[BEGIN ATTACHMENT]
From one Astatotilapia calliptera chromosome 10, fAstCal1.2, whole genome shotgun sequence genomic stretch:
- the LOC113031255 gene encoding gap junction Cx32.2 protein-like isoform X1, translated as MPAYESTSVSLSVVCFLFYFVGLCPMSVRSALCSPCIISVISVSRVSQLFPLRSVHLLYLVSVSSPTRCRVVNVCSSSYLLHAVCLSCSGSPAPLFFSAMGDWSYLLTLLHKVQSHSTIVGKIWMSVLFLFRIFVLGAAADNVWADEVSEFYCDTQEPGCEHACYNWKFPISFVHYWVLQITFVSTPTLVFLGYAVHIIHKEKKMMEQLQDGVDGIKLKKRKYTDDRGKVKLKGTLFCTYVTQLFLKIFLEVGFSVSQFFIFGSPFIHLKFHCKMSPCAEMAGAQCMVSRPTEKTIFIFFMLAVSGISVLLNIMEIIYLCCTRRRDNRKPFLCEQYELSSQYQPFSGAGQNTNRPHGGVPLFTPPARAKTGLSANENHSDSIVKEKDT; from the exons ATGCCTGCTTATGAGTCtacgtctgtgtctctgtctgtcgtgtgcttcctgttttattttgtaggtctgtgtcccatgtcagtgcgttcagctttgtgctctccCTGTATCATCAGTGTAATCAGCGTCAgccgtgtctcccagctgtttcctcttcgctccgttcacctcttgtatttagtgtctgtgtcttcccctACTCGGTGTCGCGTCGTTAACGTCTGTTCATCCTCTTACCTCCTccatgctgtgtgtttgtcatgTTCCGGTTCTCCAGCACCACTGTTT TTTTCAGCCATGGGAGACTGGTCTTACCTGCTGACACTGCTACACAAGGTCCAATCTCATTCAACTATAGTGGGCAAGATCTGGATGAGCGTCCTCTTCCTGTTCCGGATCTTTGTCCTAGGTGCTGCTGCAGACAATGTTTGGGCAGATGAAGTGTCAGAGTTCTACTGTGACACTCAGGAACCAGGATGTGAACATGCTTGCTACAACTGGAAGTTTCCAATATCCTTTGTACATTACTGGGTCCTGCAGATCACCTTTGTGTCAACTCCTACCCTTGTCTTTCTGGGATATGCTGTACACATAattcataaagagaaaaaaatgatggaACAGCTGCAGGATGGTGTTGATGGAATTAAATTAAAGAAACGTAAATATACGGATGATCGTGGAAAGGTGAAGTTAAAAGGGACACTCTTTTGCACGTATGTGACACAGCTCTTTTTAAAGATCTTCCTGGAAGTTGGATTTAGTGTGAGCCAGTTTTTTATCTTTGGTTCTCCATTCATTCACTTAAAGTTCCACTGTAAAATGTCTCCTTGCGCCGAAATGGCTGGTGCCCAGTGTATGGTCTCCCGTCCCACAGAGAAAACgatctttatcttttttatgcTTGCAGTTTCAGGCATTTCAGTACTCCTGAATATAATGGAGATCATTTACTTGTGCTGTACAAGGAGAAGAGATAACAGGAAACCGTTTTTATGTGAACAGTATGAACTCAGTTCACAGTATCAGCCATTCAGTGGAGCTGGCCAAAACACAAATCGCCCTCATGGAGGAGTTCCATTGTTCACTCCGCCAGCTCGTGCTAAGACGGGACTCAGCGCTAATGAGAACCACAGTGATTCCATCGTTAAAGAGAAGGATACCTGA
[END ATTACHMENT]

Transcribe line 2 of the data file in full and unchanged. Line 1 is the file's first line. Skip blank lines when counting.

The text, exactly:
- the LOC113031255 gene encoding gap junction Cx32.2 protein-like isoform X1, translated as MPAYESTSVSLSVVCFLFYFVGLCPMSVRSALCSPCIISVISVSRVSQLFPLRSVHLLYLVSVSSPTRCRVVNVCSSSYLLHAVCLSCSGSPAPLFFSAMGDWSYLLTLLHKVQSHSTIVGKIWMSVLFLFRIFVLGAAADNVWADEVSEFYCDTQEPGCEHACYNWKFPISFVHYWVLQITFVSTPTLVFLGYAVHIIHKEKKMMEQLQDGVDGIKLKKRKYTDDRGKVKLKGTLFCTYVTQLFLKIFLEVGFSVSQFFIFGSPFIHLKFHCKMSPCAEMAGAQCMVSRPTEKTIFIFFMLAVSGISVLLNIMEIIYLCCTRRRDNRKPFLCEQYELSSQYQPFSGAGQNTNRPHGGVPLFTPPARAKTGLSANENHSDSIVKEKDT; from the exons ATGCCTGCTTATGAGTCtacgtctgtgtctctgtctgtcgtgtgcttcctgttttattttgtaggtctgtgtcccatgtcagtgcgttcagctttgtgctctccCTGTATCATCAGTGTAATCAGCGTCAgccgtgtctcccagctgtttcctcttcgctccgttcacctcttgtatttagtgtctgtgtcttcccctACTCGGTGTCGCGTCGTTAACGTCTGTTCATCCTCTTACCTCCTccatgctgtgtgtttgtcatgTTCCGGTTCTCCAGCACCACTGTTT TTTTCAGCCATGGGAGACTGGTCTTACCTGCTGACACTGCTACACAAGGTCCAATCTCATTCAACTATAGTGGGCAAGATCTGGATGAGCGTCCTCTTCCTGTTCCGGATCTTTGTCCTAGGTGCTGCTGCAGACAATGTTTGGGCAGATGAAGTGTCAGAGTTCTACTGTGACACTCAGGAACCAGGATGTGAACATGCTTGCTACAACTGGAAGTTTCCAATATCCTTTGTACATTACTGGGTCCTGCAGATCACCTTTGTGTCAACTCCTACCCTTGTCTTTCTGGGATATGCTGTACACATAattcataaagagaaaaaaatgatggaACAGCTGCAGGATGGTGTTGATGGAATTAAATTAAAGAAACGTAAATATACGGATGATCGTGGAAAGGTGAAGTTAAAAGGGACACTCTTTTGCACGTATGTGACACAGCTCTTTTTAAAGATCTTCCTGGAAGTTGGATTTAGTGTGAGCCAGTTTTTTATCTTTGGTTCTCCATTCATTCACTTAAAGTTCCACTGTAAAATGTCTCCTTGCGCCGAAATGGCTGGTGCCCAGTGTATGGTCTCCCGTCCCACAGAGAAAACgatctttatcttttttatgcTTGCAGTTTCAGGCATTTCAGTACTCCTGAATATAATGGAGATCATTTACTTGTGCTGTACAAGGAGAAGAGATAACAGGAAACCGTTTTTATGTGAACAGTATGAACTCAGTTCACAGTATCAGCCATTCAGTGGAGCTGGCCAAAACACAAATCGCCCTCATGGAGGAGTTCCATTGTTCACTCCGCCAGCTCGTGCTAAGACGGGACTCAGCGCTAATGAGAACCACAGTGATTCCATCGTTAAAGAGAAGGATACCTGA